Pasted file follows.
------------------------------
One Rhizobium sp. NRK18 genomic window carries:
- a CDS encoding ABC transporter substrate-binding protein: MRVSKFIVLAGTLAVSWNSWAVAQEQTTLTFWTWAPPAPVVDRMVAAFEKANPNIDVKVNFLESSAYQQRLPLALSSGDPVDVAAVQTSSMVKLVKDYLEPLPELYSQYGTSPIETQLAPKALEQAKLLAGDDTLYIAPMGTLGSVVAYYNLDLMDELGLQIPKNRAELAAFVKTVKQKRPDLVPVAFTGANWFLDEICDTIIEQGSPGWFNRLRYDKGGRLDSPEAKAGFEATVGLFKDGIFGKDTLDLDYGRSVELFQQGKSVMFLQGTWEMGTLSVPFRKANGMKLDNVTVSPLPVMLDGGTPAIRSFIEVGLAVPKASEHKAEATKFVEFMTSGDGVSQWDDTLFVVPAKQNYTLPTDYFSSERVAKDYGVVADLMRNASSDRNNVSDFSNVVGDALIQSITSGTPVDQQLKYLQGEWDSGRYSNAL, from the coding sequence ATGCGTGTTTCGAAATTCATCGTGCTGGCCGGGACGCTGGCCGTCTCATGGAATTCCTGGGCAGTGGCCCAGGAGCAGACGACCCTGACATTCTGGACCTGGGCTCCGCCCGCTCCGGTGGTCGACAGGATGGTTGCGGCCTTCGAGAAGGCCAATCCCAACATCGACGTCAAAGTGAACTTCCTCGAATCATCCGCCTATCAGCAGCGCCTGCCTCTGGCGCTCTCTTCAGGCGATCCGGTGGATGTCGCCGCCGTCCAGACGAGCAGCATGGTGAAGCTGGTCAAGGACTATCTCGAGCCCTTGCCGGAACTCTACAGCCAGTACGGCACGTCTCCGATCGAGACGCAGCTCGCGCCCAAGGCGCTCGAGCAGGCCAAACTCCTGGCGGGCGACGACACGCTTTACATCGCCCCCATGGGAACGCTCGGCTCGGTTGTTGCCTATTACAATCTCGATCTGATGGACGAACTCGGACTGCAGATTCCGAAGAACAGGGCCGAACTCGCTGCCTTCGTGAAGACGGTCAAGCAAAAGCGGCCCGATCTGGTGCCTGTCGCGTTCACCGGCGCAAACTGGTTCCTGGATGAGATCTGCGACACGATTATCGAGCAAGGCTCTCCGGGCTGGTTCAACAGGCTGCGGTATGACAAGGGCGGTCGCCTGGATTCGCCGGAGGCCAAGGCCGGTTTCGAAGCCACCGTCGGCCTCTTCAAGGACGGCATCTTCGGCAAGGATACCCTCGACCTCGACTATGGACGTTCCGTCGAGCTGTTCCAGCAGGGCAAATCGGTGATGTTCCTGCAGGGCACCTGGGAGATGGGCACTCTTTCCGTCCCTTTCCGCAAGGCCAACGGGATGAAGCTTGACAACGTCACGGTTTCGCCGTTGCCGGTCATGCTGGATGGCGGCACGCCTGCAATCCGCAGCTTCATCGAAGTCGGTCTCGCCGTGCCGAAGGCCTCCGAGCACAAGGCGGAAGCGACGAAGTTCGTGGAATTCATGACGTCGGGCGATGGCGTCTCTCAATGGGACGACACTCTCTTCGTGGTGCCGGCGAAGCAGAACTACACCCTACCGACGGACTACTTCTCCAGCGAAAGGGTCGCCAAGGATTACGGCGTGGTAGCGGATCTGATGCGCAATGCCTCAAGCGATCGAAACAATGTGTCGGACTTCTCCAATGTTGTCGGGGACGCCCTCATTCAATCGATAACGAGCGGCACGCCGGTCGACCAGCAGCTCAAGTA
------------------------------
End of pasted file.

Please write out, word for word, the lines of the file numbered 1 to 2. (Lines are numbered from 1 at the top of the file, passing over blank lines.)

One Rhizobium sp. NRK18 genomic window carries:
- a CDS encoding ABC transporter substrate-binding protein: MRVSKFIVLAGTLAVSWNSWAVAQEQTTLTFWTWAPPAPVVDRMVAAFEKANPNIDVKVNFLESSAYQQRLPLALSSGDPVDVAAVQTSSMVKLVKDYLEPLPELYSQYGTSPIETQLAPKALEQAKLLAGDDTLYIAPMGTLGSVVAYYNLDLMDELGLQIPKNRAELAAFVKTVKQKRPDLVPVAFTGANWFLDEICDTIIEQGSPGWFNRLRYDKGGRLDSPEAKAGFEATVGLFKDGIFGKDTLDLDYGRSVELFQQGKSVMFLQGTWEMGTLSVPFRKANGMKLDNVTVSPLPVMLDGGTPAIRSFIEVGLAVPKASEHKAEATKFVEFMTSGDGVSQWDDTLFVVPAKQNYTLPTDYFSSERVAKDYGVVADLMRNASSDRNNVSDFSNVVGDALIQSITSGTPVDQQLKYLQGEWDSGRYSNAL, from the coding sequence ATGCGTGTTTCGAAATTCATCGTGCTGGCCGGGACGCTGGCCGTCTCATGGAATTCCTGGGCAGTGGCCCAGGAGCAGACGACCCTGACATTCTGGACCTGGGCTCCGCCCGCTCCGGTGGTCGACAGGATGGTTGCGGCCTTCGAGAAGGCCAATCCCAACATCGACGTCAAAGTGAACTTCCTCGAATCATCCGCCTATCAGCAGCGCCTGCCTCTGGCGCTCTCTTCAGGCGATCCGGTGGATGTCGCCGCCGTCCAGACGAGCAGCATGGTGAAGCTGGTCAAGGACTATCTCGAGCCCTTGCCGGAACTCTACAGCCAGTACGGCACGTCTCCGATCGAGACGCAGCTCGCGCCCAAGGCGCTCGAGCAGGCCAAACTCCTGGCGGGCGACGACACGCTTTACATCGCCCCCATGGGAACGCTCGGCTCGGTTGTTGCCTATTACAATCTCGATCTGATGGACGAACTCGGACTGCAGATTCCGAAGAACAGGGCCGAACTCGCTGCCTTCGTGAAGACGGTCAAGCAAAAGCGGCCCGATCTGGTGCCTGTCGCGTTCACCGGCGCAAACTGGTTCCTGGATGAGATCTGCGACACGATTATCGAGCAAGGCTCTCCGGGCTGGTTCAACAGGCTGCGGTATGACAAGGGCGGTCGCCTGGATTCGCCGGAGGCCAAGGCCGGTTTCGAAGCCACCGTCGGCCTCTTCAAGGACGGCATCTTCGGCAAGGATACCCTCGACCTCGACTATGGACGTTCCGTCGAGCTGTTCCAGCAGGGCAAATCGGTGATGTTCCTGCAGGGCACCTGGGAGATGGGCACTCTTTCCGTCCCTTTCCGCAAGGCCAACGGGATGAAGCTTGACAACGTCACGGTTTCGCCGTTGCCGGTCATGCTGGATGGCGGCACGCCTGCAATCCGCAGCTTCATCGAAGTCGGTCTCGCCGTGCCGAAGGCCTCCGAGCACAAGGCGGAAGCGACGAAGTTCGTGGAATTCATGACGTCGGGCGATGGCGTCTCTCAATGGGACGACACTCTCTTCGTGGTGCCGGCGAAGCAGAACTACACCCTACCGACGGACTACTTCTCCAGCGAAAGGGTCGCCAAGGATTACGGCGTGGTAGCGGATCTGATGCGCAATGCCTCAAGCGATCGAAACAATGTGTCGGACTTCTCCAATGTTGTCGGGGACGCCCTCATTCAATCGATAACGAGCGGCACGCCGGTCGACCAGCAGCTCAAGTA